The Federal Health Law’s December Surprise
After five years, it appears the honeymoon is finally over for the federal health law. The U.S. Department of Health and Human Services this week issued its annual report of the nation’s health care system, revealing that national health spending rose by 5.3 percent in 2014 to $3 trillion, or $9,523 for every person in the country. This followed a historic low of 2.9 percent growth in 2013
So now we have 17.5 percent of the nation’s economic output dedicated to healthcare, (which is also up from the 2013 level of 17.3 percent)
In a nutshell, health care is sucking up a greater share of the nation’s resources.
The feds attribute this spending spike to expanded coverage under the Affordable Care Act (ACA) and rising prescription drug prices. The law’s supporters are quick to point out the 88.8% of Americans with health insurance is the highest level since 1987. But the uptick in coverage comes at a great public price – federal subsidies to help with private health insurance premiums, and 7.7 million more people enrolling in Medicaid last year. As the New York Times puts it, “(r)ising spending eventually has consequences for taxpayers, employers and individuals.”
And next year doesn’t look to be much better, with projected increases in premiums and deductibles alone expected to hit American families in the pocketbook. And as one economist told the New York Times even if the growth of health care spending slowed down, it’s not sustainable without tax increases.
The report comes at a critical time in Washington, where lawmakers are considering major changes to the health law – eliminating the individual and employer mandates, expanded Medicaid coverage and federal subsidies for exchange-based plans.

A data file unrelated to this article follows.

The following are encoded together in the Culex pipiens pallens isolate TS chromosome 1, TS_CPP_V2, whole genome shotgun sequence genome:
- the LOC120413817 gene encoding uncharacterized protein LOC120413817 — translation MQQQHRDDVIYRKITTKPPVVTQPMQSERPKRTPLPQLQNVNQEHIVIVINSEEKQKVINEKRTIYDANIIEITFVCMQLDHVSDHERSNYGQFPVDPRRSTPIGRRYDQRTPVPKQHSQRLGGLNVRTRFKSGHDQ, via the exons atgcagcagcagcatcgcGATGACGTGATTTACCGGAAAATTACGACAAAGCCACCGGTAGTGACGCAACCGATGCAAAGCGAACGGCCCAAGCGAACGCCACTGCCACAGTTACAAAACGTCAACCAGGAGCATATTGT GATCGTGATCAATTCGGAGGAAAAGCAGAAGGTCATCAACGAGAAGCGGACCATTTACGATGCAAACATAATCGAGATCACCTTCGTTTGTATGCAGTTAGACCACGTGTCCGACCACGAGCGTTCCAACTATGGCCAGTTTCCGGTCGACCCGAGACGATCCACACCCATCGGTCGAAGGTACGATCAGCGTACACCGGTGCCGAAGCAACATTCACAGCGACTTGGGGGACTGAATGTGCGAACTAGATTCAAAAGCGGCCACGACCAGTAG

But all the tweaks and repeals in the world won’t mean a thing if, at the end of the day, the United States is still spending 17.5 percent of the entire gross domestic product (GDP) on health care.
Other developed nations seem to have this figured out. Singapore, with a life expectancy and per-capita GDP close to ours, spends around $2,500 per person on health care – just four percent of its economy. So how do they do it?
The Game Show Network CEO David Goldhill wrote extensively about the Singapore health system in his book, “Catastrophic Care, How American Health Care Killed My Father – and How We Can Fix it.” Goldhill concludes that Singapore’s significantly lower health care spending stems from treating patients as paying customers of their health care. Singaporean law requires citizens to contribute to health savings accounts and buy catastrophic insurance plans. And while there is an insurance pool for the severely disabled and subsidies to providers based on their levels, the thrust of Singapore’s system is individual responsibility for a large portion of direct payment. And it is difficult to dispute the results:
“Health care in Singapore is high quality, high-tech, and, by international standards, cheap,” writes Goldhill. “Genuinely cheap, not just misleadingly cheap at the point of service.”
Anyone looking to either reinforce or repeal the ACA needs to consider what the law, despite its best intentions, has failed to do – control health care costs. Until the American health care system is patient-driven, that is people controlling how and where their health dollars are spent, we will continue seeing too much health spending, and no healthy economy to show for it.